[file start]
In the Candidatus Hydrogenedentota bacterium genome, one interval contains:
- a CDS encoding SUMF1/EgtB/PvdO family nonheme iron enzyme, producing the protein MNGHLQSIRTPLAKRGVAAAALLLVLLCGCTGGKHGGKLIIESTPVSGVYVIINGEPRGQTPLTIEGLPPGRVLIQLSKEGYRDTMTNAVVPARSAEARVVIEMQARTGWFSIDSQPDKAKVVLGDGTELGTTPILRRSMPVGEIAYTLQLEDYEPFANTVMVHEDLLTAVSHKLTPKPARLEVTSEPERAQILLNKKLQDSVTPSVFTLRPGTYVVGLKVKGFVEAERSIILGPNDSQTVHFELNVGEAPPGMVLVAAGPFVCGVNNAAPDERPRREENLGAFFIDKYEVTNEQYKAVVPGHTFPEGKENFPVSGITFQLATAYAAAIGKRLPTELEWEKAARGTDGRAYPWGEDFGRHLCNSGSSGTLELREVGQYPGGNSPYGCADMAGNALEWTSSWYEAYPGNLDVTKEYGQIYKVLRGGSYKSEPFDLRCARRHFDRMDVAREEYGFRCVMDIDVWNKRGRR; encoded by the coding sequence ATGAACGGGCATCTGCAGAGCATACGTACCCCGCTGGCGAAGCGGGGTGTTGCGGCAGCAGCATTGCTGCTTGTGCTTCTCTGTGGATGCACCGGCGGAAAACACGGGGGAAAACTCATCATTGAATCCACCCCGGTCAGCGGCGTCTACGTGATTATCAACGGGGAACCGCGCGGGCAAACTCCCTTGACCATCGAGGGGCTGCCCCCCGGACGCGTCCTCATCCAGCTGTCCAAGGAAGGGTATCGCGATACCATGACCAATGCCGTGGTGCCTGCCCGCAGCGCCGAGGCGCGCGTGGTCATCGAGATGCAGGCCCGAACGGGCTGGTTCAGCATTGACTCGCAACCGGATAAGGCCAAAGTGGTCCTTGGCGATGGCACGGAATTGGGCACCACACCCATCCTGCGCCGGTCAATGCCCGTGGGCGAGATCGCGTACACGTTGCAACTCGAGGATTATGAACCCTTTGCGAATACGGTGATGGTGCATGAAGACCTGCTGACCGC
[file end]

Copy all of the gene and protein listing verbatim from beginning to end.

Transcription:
In the Candidatus Hydrogenedentota bacterium genome, one interval contains:
- a CDS encoding SUMF1/EgtB/PvdO family nonheme iron enzyme, producing the protein MNGHLQSIRTPLAKRGVAAAALLLVLLCGCTGGKHGGKLIIESTPVSGVYVIINGEPRGQTPLTIEGLPPGRVLIQLSKEGYRDTMTNAVVPARSAEARVVIEMQARTGWFSIDSQPDKAKVVLGDGTELGTTPILRRSMPVGEIAYTLQLEDYEPFANTVMVHEDLLTAVSHKLTPKPARLEVTSEPERAQILLNKKLQDSVTPSVFTLRPGTYVVGLKVKGFVEAERSIILGPNDSQTVHFELNVGEAPPGMVLVAAGPFVCGVNNAAPDERPRREENLGAFFIDKYEVTNEQYKAVVPGHTFPEGKENFPVSGITFQLATAYAAAIGKRLPTELEWEKAARGTDGRAYPWGEDFGRHLCNSGSSGTLELREVGQYPGGNSPYGCADMAGNALEWTSSWYEAYPGNLDVTKEYGQIYKVLRGGSYKSEPFDLRCARRHFDRMDVAREEYGFRCVMDIDVWNKRGRR; encoded by the coding sequence ATGAACGGGCATCTGCAGAGCATACGTACCCCGCTGGCGAAGCGGGGTGTTGCGGCAGCAGCATTGCTGCTTGTGCTTCTCTGTGGATGCACCGGCGGAAAACACGGGGGAAAACTCATCATTGAATCCACCCCGGTCAGCGGCGTCTACGTGATTATCAACGGGGAACCGCGCGGGCAAACTCCCTTGACCATCGAGGGGCTGCCCCCCGGACGCGTCCTCATCCAGCTGTCCAAGGAAGGGTATCGCGATACCATGACCAATGCCGTGGTGCCTGCCCGCAGCGCCGAGGCGCGCGTGGTCATCGAGATGCAGGCCCGAACGGGCTGGTTCAGCATTGACTCGCAACCGGATAAGGCCAAAGTGGTCCTTGGCGATGGCACGGAATTGGGCACCACACCCATCCTGCGCCGGTCAATGCCCGTGGGCGAGATCGCGTACACGTTGCAACTCGAGGATTATGAACCCTTTGCGAATACGGTGATGGTGCATGAAGACCTGCTGACCGC